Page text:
“Over time, we want them to love the Dynamo too,’’ he said.

And, now that the team has been here more than a decade, parents are beginning to pass their passion onto their children.

“I always like to explain it I grew up in Connecticut and I’m a New York Yankees fan,’’ he said. “My grandfather was a Yankees fan, my father was a Yankees fan and they taught me to be a Yankees fan unknowingly. They bought me Yankees caps and we watched Yankees game together on TV and went to Yankees games. So I was molded to be a Yankees fan.’’

It has happened with the Astros and Rockets, he said, so why not the Dynamo?

“Soccer is the fastest growing game in this country, Major League Soccer is the fastest growing league with enormous upside,’’ Canetti said. “When you look at the demographic in this country, it lines up perfect for soccer. When you look at amount of participants on youth and adult level, it’s enormous.’’

That same growth is one of the major reasons the United bid -- #2026United – appears so strong. Reich said FIFA wants to grow the soccer fan base by a billion people over the next decade and a lot of that growth will come from North America.

“The whole soccer global community benefits, in our view, from a United bid,’’ he said. “There’s great growth and engagement in all three countries.’’

The U.S. is now three decades removed from hosting an impressive 1994 World Cup, which still holds the World Cup record for most tickets sold. Mexico has a 75-year legacy of passionate soccer fans and Canada is an emerging soccer nation. If successful, the United bid calls for the U.S. to host 60 of the 80 games, with Canada and Mexico hosting 10 each.

Only 12-16 of the cities meeting here will host games, but all 32 could be involved. Those not hosting games could be home to  training facilities and base camps, for example.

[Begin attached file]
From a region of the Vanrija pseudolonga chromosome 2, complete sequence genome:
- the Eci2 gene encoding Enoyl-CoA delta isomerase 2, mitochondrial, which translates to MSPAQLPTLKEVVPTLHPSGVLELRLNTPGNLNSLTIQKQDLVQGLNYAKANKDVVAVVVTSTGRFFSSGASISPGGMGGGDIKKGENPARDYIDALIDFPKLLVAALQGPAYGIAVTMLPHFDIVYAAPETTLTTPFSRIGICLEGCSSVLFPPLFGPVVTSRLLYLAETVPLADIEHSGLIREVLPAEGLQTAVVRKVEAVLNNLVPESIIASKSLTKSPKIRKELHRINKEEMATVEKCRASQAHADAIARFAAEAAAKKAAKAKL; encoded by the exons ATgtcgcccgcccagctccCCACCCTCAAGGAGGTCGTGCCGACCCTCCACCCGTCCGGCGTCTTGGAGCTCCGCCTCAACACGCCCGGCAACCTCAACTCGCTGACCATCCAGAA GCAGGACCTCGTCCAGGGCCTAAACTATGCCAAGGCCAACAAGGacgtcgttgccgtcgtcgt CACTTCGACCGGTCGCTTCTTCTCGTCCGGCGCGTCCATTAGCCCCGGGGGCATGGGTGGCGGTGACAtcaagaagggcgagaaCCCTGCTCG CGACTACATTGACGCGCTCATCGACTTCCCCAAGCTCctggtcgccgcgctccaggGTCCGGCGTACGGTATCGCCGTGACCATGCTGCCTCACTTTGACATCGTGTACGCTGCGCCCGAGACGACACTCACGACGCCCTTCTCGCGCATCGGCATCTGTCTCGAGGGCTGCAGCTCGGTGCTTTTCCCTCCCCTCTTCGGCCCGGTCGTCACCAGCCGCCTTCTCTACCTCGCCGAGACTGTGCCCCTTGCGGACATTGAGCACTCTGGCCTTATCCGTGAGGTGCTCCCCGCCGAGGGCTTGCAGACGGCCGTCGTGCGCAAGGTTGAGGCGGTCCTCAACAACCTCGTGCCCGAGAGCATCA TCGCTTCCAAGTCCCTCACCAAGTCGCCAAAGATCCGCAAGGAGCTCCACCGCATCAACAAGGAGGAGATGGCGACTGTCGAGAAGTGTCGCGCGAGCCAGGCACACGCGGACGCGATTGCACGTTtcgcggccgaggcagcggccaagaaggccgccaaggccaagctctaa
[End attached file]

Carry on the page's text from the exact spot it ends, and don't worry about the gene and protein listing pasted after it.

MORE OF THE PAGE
“We want to highlight what makes each of these potential host cities such a powerful, exciting contributor to the United bid as a whole,’’ Reich said.

Organizers chose Houston, one of the 32 cities, to host the meetings after Hurricane Harvey. Reich said it has been the perfect site. Not only is it centrally located for the other cities, but it accommodated all their needs with downtown meeting facilities and hotels and restaurants within walking distance.

“It’s a city a lot of people haven’t seen,’’ he said. “They’re looking out and seeing Minute Maid (Park),  seeing BBVA just off the balcony of the hotel kind of thing and they think of the city as a sports entity. It offered a lot of inspiration for folks.’’

As have those meetings. Reich said all the cities have taken ideas to the next level with their innovative thoughts, sharing them with each other in meetings and networking. The organizers have to spend the next month refining them for the rough draft of the United bid, then, after a few more tweaks, they will submit the final draft in March.

“It’s a truly united bid,’’ Reich said, “which is the power of soccer. It transcends politics and cultural differences . . .It’s not just about 30 days in June and July of 2026. It’s about the next eight years if we get the chance to host and about the legacy we leave behind.’’

And the sport itself.

“If we’re going to build a sport, if you look at the diversity that exists across these three countries,’’ Reich said, “soccer is one of those things that can legitimately unite people.’’